Agriculture: Income tax credit welcomed by IFA and ICMSA
Credit of €5,000 per year for five years ‘significant and would help farm families’
Farming organisation have also welcomed an increase in the threshold for Capital Acquisitions Tax to €280,000.
Farming organisations have welcomed changes announced in the budget in relation to the self-employed and the transfer of farms from one generation to the next.
IFA president Eddie Downey said the tax credit of €5,000 per year for five years was significant and would help farm families deal with the real challenges of inter-generational transfer.
The proposal was put forward by the IFA as a means of speeding up the transfer of farms and getting new blood into the farming sector.
The tax credit can be shared between a farmer and his son or daughter over a five year period.
Mr Downey also welcomed the increase in the threshold for Capital Acquisitions Tax to €280,000 which reflects the increase in the value of assets.
He said the rollover of all existing farm tax reliefs for three years, including stock relief, is important for investment on farms.
ICMSA president John Comer described the introduction of an earned income credit of €550 per annum as a “historic first step” for the farming community in Ireland.
Mr Comer said the discrimination against farm families will fall from €1,650 per annum to €1,100 per annum.
“This is certainly represented progress on a very blatant injustice,” he said.
Mr Comer welcomed the extension of the various stock relief measures and the stamp duty relief for young farmers to December 2018 and also the increase in the Group A Capital Acquisitions Tax rate to €280,000 which will be of assistance to some farm families in transferring assets from one generation to the next.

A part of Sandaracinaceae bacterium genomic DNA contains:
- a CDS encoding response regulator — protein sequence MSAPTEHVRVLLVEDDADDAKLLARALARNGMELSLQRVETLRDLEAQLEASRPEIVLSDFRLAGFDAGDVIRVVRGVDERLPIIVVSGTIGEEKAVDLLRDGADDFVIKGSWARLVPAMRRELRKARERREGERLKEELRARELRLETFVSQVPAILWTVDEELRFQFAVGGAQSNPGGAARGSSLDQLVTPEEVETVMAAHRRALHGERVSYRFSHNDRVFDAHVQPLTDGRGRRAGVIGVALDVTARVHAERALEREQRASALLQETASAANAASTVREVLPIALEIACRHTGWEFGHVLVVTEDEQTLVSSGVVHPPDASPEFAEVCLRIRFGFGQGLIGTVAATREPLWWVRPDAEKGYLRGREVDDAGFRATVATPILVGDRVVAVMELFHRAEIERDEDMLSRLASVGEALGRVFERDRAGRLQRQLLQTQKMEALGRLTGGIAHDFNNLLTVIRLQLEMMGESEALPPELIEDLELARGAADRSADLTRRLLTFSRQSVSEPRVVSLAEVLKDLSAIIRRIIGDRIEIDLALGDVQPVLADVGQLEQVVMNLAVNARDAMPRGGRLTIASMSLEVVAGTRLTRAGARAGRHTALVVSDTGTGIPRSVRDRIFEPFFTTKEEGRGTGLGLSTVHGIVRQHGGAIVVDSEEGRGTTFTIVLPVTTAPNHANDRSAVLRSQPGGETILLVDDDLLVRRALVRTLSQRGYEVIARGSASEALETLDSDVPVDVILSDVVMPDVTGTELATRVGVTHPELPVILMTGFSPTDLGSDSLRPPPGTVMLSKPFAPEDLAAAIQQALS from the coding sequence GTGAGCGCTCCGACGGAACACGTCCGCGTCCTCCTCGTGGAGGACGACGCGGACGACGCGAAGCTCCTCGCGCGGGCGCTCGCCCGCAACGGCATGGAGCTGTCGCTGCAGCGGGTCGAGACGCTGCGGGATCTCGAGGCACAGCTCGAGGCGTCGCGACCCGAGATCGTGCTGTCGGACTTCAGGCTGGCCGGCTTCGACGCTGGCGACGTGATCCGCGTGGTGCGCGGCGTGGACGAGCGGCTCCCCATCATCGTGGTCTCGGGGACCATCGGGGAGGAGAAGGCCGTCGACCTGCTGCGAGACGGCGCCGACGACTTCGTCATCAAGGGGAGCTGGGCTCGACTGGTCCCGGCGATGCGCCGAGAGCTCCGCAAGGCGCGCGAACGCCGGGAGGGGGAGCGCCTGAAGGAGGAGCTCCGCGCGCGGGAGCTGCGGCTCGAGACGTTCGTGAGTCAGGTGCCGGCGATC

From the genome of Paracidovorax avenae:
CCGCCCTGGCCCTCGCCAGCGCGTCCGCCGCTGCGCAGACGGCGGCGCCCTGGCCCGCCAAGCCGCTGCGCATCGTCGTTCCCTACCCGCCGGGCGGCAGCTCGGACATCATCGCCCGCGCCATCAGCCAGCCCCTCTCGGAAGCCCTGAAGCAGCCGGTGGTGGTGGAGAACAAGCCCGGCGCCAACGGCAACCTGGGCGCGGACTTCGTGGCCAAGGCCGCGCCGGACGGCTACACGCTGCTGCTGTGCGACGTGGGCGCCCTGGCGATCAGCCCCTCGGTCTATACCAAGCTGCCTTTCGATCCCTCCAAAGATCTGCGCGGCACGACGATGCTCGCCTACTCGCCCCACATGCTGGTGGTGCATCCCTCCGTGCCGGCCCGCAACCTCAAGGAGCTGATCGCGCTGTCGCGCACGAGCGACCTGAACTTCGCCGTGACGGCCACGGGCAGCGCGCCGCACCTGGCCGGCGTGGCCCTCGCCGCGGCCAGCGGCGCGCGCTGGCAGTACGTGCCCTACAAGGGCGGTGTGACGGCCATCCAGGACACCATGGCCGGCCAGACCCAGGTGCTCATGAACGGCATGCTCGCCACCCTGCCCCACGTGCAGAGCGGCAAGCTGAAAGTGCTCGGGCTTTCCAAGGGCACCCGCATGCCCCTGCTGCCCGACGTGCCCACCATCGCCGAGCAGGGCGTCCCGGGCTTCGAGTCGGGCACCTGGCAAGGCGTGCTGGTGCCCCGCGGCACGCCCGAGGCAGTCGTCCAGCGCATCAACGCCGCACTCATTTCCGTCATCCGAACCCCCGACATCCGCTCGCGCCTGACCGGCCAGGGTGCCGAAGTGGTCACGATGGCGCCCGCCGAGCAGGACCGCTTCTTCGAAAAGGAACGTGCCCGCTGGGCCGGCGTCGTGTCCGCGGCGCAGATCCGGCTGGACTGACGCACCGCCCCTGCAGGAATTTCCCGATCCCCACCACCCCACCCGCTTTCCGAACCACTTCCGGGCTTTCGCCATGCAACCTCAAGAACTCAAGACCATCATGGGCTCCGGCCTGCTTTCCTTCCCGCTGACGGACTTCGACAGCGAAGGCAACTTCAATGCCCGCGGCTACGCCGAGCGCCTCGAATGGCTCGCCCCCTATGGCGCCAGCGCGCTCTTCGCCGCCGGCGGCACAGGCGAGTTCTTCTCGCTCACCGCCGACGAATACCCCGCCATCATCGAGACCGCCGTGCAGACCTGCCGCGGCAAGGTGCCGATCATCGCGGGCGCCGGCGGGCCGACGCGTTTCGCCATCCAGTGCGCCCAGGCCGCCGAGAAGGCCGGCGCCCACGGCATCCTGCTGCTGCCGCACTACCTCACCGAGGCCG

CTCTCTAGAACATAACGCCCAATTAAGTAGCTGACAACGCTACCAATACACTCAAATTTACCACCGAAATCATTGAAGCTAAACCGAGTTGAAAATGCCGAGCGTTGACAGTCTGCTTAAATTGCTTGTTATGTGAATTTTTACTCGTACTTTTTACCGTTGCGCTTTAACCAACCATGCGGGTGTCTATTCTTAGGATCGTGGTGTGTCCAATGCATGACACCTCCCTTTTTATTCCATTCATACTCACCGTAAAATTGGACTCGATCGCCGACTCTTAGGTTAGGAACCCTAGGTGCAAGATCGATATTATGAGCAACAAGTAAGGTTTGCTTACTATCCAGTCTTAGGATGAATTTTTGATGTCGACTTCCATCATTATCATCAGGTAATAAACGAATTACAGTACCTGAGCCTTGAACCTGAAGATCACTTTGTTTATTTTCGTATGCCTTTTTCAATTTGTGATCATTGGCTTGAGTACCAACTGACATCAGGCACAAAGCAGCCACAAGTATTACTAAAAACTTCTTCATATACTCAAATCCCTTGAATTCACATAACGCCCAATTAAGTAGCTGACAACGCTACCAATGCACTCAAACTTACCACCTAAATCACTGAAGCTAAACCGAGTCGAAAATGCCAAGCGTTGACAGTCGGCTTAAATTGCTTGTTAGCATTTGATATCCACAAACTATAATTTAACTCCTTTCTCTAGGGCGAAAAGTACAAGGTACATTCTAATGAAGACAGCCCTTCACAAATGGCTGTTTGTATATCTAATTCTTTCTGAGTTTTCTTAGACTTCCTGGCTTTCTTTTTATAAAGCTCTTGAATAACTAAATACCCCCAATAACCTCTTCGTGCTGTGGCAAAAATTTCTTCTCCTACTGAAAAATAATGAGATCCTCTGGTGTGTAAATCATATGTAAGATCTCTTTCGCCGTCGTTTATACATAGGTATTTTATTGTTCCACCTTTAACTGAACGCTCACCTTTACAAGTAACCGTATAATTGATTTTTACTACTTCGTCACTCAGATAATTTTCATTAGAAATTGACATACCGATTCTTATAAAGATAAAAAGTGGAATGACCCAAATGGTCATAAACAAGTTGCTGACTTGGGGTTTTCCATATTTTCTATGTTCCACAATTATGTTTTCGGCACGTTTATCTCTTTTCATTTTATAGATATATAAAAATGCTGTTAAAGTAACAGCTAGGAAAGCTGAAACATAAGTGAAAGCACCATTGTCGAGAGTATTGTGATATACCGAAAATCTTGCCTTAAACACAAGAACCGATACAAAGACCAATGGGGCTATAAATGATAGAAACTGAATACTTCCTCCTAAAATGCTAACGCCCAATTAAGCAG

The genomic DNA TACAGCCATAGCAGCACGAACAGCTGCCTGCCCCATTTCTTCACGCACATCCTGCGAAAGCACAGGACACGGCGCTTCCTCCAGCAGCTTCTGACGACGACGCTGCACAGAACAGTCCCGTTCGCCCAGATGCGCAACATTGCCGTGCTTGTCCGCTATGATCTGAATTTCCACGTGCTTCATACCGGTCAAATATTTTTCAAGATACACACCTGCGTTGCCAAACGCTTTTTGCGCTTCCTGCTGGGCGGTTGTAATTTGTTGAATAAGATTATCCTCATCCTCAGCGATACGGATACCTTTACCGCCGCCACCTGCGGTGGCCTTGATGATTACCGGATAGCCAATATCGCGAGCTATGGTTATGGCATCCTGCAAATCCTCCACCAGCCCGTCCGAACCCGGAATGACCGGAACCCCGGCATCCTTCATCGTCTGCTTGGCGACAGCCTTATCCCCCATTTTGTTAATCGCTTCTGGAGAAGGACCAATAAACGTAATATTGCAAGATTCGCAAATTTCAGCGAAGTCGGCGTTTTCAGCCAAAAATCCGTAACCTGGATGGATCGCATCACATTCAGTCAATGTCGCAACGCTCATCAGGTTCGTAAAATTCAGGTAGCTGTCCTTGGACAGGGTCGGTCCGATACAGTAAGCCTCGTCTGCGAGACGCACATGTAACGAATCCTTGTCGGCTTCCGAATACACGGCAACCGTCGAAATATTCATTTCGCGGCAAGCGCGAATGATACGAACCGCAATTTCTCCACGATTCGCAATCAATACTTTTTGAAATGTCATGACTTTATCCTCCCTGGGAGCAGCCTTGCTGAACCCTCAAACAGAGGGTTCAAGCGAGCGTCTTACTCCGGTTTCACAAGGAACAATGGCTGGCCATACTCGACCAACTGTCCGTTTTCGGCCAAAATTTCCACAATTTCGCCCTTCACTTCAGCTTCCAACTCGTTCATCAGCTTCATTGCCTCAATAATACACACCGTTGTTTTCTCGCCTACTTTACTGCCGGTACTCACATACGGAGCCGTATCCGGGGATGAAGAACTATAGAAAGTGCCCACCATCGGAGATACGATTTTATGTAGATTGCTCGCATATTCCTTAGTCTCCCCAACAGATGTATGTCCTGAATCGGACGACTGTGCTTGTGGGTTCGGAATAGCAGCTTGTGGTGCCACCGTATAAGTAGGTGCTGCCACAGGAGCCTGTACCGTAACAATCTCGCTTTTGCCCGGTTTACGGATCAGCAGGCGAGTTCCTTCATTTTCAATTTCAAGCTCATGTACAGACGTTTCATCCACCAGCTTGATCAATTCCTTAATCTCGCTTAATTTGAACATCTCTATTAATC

The ICMSA welcomed the farm succession proposal but warned against an over-complexity of the scheme.
However, the ICMSA expressed regret at the absence of measures to deal with income volatility in the farming sector.
Macra na Feirme national president Seán Finan also welcomed the introduction of an income tax credit of up to €5,000 per annum for five years for those farming in a partnership who enter into an agreement to transfer the farm within a 10-year time-frame.
“This tax credit will encourage and promote progression planning on farm. This makes the model of farm partnership more attractive from a tax efficient position. This could be worth between €1,000 and €2,000 per annum over a five year period to the farm business, based on your income,” Mr Finan said.
He also welcomed the earned income tax credit.